Boost C++ Libraries of the most highly regarded and expertly designed C++ library projects in the world. Herb Sutter and Andrei Alexandrescu, C++ Coding Standards

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How the library works

Boost.Move is based on macros that are expanded to true rvalue references in C++0x compilers and emulated rvalue reference classes and conversion operators in C++03 compilers.

In C++03 compilers Boost.Move defines a class named ::boost::rv:

template <class T>
class rv : public T
   rv(rv const&);
   void operator=(rv const&);

which is convertible to the movable base class (usual C++ derived to base conversion). When users mark their classes as BOOST_MOVABLE_BUT_NOT_COPYABLE or BOOST_COPYABLE_AND_MOVABLE, these macros define conversion operators to references to ::boost::rv:

   operator ::boost::rv<TYPE>&() \
   {  return *static_cast< ::boost::rv<TYPE>* >(this);  }\
   operator const ::boost::rv<TYPE>&() const \
   {  return static_cast<const ::boost::rv<TYPE>* >(this);  }\
   //More stuff...

BOOST_MOVABLE_BUT_NOT_COPYABLE also declares a private copy constructor and assignment. BOOST_COPYABLE_AND_MOVABLE defines a non-const copy constructor TYPE &operator=(TYPE&) that forwards to a const version:

   TYPE& operator=(TYPE &t)\
   {  this->operator=(static_cast<const ::boost::rv<TYPE> &>(const_cast<const TYPE &>(t))); return *this;}\
   //More stuff...

In C++0x compilers BOOST_COPYABLE_AND_MOVABLE expands to nothing and BOOST_MOVABLE_BUT_NOT_COPYABLE declares copy constructor and assigment operator private.

When users define the BOOST_RV_REF overload of a copy constructor/assignment, in C++0x compilers it is expanded to a rvalue reference (T&&) overload and in C++03 compilers it is expanded to a ::boost::rv<T> & overload:

#define BOOST_RV_REF(TYPE) ::boost::rv< TYPE >& \

When users define the BOOST_COPY_ASSIGN_REF overload, it is expanded to a usual copy assignment (const T &) overload in C++0x compilers and to a const ::boost::rv & overload in C++03 compilers:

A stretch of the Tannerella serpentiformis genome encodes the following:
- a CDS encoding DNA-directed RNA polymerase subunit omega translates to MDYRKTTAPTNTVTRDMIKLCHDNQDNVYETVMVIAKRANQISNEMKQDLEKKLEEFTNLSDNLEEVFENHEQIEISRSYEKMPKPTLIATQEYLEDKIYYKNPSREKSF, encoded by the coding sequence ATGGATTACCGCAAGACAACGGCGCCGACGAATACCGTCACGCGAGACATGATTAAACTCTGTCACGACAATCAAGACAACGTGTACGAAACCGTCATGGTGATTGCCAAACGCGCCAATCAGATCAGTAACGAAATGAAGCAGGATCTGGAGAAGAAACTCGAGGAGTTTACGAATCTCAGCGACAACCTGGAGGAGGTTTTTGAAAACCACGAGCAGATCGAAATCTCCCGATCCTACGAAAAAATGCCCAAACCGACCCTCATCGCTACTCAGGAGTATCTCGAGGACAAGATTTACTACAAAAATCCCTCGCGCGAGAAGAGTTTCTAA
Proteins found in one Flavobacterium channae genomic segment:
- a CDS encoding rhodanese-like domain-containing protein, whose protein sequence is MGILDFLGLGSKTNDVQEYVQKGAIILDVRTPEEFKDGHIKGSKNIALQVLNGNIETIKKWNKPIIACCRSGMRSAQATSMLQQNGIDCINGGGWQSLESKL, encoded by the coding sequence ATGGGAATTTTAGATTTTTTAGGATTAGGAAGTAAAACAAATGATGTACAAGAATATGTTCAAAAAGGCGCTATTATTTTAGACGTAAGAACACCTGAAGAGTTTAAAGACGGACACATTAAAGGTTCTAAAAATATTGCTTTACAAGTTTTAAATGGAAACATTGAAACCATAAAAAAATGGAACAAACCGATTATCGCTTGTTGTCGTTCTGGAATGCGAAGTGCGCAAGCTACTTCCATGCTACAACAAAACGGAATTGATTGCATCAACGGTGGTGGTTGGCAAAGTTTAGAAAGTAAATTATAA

#define BOOST_COPY_ASSIGN_REF(TYPE) const ::boost::rv< TYPE >&

As seen, in Boost.Move generates efficient and clean code for C++0x move semantics, without modifying any resolution overload. For C++03 compilers when overload resolution is performed these are the bindings:

The library does not define the equivalent of BOOST_COPY_ASSIGN_REF for copy construction (say, BOOST_COPY_CTOR_REF) because nearly all modern compilers implement RVO and this is much more efficient than any move emulation. move just casts TYPE & into ::boost::rv<TYPE> &.

Here's an example that demostrates how different rlvalue objects bind to ::boost::rv references in the presence of three overloads and the conversion operators in C++03 compilers:

#include <boost/move/core.hpp>
#include <iostream>

class sink_tester
   public: //conversions provided by BOOST_COPYABLE_AND_MOVABLE
   operator ::boost::rv<sink_tester>&()
      {  return *static_cast< ::boost::rv<sink_tester>* >(this);  }
   operator const ::boost::rv<sink_tester>&() const
      {  return *static_cast<const ::boost::rv<sink_tester>* >(this);  }

//Functions returning different r/lvalue types
      sink_tester    rvalue()       {  return sink_tester(); }
const sink_tester    const_rvalue() {  return sink_tester(); }
      sink_tester &  lvalue()       {  static sink_tester lv; return lv; }
const sink_tester &  const_lvalue() {  static const sink_tester clv = sink_tester(); return clv; }

//BOOST_RV_REF overload
void sink(::boost::rv<sink_tester> &)      { std::cout << "non-const rvalue catched" << std::endl; }
void sink(const ::boost::rv<sink_tester> &){ std::cout << "const (r-l)value catched" << std::endl; }
//Overload provided by BOOST_COPYABLE_AND_MOVABLE
void sink(sink_tester &)                   { std::cout << "non-const lvalue catched" << std::endl; }

int main()
   sink(const_rvalue());   //"const (r-l)value catched"
   sink(const_lvalue());   //"const (r-l)value catched"
   sink(lvalue());         //"non-const lvalue catched"
   sink(rvalue());         //"non-const rvalue catched"
   return 0;